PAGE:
Using PowWow for Internet Teleconferencing
Teleconferencing represents the use of technology to facilitate people meeting without having to be in the same location and the same time. This activity describes PowWow, a PC-based teleconferencing tool for the Internet. PowWow includes a chat window, shared whiteboard, Web tours, and the ability to send/receive files over the Internet. This activity describes where to find PowWow, how to download and install it, and where to find additional information on using PowWow for Internet teleconferencing.
- Learn where to download the PowWow software.
- Learn how to set up and use PowWow.
- Learn where to get more information on PowWow other Internet teleconferencing products.
Materials and Resources
In developing our lessons and activities, we made some assumptions about the hardware and software that would be available in the classroom for teachers who visit the LETSNet Website. We assume that teachers using our Internet-based lessons or activities have a computer (PC or Macintosh) with the necessary hardware components (mouse, keyboard, and monitor) as well as software (operating system, TCP/IP software, networking or dial-up software, e-mail and a World Wide Web client program, preferably Netscape, but perhaps Mosaic or Lynx). In the section below, we specify any "special" hardware or software requirements for a lesson or activity (in addition to those described above) and the level of Internet access required to do the activity.
- Special hardware requirements: none.
- Special software requirements: none.
- Internet access: High-speed (greater than 1 MBPS via network).
PowWow is an Internet teleconferencing tool for IBM PC's that have Windows 3.1, Windows/95 or Windows/NT. PowWow supports basic teleconferencing tools such as a shared whiteboard, chat window, and sending and receiving files, plus Web tours, which allow a group of people (up to seven) to visit specific Web sites that the tour guide specifies. PowWow, and other Internet or Web conferencing tools, allow participants to have ongoing discussions around topics of interest to them. These discussion can take place synchronously, where everyone agrees to participate in a chat room or window at a specific time, or asynchronously, where people send or receive messages, or check an online discussion forum, whenever they have time.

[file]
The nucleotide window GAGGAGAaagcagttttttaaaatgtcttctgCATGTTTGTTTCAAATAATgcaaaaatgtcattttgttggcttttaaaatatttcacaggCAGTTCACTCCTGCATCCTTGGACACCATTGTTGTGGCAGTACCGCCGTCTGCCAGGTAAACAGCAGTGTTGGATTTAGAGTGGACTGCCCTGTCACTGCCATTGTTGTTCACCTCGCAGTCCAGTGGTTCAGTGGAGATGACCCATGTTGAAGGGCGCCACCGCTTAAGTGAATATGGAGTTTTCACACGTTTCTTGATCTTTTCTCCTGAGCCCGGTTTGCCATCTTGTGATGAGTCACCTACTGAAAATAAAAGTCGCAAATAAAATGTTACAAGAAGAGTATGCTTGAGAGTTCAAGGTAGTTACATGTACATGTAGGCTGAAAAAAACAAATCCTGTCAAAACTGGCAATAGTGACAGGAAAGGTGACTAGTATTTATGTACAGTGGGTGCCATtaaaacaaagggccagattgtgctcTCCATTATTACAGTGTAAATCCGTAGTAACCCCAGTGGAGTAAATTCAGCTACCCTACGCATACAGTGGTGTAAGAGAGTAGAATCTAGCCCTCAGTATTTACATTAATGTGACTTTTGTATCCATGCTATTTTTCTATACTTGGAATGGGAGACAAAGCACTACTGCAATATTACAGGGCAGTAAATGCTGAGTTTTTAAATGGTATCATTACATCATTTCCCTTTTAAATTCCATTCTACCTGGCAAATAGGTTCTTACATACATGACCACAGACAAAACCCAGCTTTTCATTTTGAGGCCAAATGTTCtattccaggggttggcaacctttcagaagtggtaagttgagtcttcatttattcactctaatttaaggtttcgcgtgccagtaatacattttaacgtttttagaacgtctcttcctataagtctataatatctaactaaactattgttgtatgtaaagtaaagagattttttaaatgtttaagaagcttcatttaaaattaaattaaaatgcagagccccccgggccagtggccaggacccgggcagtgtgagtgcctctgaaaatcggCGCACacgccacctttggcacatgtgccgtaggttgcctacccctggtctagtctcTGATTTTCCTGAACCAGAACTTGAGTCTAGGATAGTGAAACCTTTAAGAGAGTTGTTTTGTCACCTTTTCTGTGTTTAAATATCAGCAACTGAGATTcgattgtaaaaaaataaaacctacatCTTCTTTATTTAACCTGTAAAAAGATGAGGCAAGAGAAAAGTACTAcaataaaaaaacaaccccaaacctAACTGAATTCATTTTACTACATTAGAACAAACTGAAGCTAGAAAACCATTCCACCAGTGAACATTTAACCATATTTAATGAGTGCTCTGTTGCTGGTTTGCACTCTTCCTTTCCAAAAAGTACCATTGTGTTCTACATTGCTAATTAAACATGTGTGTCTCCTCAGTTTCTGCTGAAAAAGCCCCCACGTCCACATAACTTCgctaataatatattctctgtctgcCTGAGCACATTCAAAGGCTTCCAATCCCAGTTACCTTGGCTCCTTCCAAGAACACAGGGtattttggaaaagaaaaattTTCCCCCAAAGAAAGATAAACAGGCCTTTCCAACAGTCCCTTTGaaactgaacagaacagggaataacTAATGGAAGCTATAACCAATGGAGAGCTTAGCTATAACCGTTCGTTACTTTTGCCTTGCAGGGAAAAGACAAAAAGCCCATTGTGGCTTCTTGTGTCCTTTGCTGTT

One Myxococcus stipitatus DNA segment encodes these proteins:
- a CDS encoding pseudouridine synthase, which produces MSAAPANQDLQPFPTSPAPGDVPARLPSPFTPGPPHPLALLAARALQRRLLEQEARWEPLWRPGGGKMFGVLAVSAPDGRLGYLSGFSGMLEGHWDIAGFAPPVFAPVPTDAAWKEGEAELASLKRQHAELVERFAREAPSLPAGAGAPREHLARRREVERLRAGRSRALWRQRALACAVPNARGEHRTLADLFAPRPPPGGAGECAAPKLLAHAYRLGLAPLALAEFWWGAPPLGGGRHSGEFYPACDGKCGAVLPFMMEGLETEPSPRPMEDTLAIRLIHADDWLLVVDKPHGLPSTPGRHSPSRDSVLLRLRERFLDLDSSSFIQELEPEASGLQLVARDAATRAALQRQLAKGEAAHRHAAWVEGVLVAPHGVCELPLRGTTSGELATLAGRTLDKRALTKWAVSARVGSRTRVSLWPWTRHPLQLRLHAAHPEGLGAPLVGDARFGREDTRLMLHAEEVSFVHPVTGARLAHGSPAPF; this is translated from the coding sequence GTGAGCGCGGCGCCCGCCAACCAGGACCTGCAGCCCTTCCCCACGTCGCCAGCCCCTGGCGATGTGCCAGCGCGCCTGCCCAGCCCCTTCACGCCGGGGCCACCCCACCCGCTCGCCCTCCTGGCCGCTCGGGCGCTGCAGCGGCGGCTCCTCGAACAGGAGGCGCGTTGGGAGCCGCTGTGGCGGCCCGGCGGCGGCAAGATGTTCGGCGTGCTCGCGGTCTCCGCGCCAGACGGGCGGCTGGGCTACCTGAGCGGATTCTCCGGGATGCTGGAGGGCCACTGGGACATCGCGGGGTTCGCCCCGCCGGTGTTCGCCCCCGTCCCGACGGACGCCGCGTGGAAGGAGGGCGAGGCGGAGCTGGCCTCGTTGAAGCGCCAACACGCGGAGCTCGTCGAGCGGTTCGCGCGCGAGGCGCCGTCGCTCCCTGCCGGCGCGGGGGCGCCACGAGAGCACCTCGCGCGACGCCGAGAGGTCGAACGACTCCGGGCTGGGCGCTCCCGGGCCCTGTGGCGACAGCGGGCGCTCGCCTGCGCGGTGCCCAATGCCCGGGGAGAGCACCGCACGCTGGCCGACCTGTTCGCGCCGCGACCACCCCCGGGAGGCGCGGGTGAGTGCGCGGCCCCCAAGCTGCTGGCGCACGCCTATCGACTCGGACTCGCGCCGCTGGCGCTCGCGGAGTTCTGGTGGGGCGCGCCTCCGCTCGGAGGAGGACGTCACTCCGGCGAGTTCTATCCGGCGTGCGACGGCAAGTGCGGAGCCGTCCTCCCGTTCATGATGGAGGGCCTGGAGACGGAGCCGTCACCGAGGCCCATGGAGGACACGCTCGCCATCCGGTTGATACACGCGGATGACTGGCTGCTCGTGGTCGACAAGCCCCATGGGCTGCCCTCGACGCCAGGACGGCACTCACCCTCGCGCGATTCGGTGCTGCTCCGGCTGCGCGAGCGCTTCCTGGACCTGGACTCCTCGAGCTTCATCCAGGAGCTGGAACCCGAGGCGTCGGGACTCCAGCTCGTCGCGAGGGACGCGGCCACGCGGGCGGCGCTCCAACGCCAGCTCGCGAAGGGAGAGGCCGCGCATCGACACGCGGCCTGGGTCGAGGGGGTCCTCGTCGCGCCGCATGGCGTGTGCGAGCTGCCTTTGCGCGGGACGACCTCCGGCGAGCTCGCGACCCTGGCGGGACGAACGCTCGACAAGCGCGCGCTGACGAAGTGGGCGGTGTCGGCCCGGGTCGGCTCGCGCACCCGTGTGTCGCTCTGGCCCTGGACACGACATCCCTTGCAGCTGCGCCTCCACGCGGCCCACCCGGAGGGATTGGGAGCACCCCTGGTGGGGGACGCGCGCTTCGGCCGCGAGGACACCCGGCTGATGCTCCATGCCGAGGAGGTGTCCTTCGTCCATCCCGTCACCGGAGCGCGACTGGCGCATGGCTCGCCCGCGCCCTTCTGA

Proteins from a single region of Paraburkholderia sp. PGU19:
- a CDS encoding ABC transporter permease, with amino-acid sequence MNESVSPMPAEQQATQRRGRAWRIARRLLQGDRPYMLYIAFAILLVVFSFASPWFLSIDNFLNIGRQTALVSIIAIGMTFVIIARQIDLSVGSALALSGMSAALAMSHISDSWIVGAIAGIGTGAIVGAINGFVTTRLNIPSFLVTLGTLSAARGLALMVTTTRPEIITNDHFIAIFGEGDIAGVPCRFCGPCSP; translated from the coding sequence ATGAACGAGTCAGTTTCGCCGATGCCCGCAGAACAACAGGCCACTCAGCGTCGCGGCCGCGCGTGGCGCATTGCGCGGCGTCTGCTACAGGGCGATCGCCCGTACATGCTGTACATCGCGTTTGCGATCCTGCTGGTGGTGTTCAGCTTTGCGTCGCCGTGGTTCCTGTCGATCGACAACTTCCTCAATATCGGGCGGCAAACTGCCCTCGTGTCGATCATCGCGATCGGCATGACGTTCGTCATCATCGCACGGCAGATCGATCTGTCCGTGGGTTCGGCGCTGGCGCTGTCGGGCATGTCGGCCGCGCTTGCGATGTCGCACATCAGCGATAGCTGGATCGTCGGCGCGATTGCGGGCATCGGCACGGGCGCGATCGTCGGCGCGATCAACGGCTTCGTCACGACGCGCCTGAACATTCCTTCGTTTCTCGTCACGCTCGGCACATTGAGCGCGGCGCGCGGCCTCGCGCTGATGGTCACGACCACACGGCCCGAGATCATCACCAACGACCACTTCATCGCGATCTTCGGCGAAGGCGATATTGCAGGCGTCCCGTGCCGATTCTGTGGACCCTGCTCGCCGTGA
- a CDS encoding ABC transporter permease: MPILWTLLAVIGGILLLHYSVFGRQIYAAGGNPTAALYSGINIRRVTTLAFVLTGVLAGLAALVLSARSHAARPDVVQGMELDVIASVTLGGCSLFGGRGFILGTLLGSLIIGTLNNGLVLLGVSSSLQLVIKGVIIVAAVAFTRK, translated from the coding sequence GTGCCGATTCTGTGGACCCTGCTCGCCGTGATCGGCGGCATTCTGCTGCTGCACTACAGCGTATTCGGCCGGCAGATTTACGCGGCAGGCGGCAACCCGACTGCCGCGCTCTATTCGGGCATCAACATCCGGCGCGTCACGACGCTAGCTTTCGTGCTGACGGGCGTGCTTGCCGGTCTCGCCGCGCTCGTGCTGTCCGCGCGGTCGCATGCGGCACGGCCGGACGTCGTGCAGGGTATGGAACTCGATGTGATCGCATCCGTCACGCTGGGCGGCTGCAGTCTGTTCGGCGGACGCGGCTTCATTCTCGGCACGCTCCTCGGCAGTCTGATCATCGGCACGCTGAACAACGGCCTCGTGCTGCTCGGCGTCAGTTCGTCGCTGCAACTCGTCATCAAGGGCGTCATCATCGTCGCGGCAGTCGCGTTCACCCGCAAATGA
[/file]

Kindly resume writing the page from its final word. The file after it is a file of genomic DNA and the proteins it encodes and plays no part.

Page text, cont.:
- Downloading PowWow: You can download PowWow from the Tribal Voice Website (see Internet Resources below). Using PowWow, you can set up or participate in conferences with up to seven other people on the Internet. Tribal Voice maintains a list of current public conferences, and you can easily establish your own private conference with peers or other classrooms. For example, there is an existing PowWow conference on education, the Education Station, which is managed by Monty Carlton at Tribal Voice.
- Installing PowWow: After you have downloaded the PowWow software, you run the .EXE file under windows to unzip the files. This creates a PowWow icon in a program group.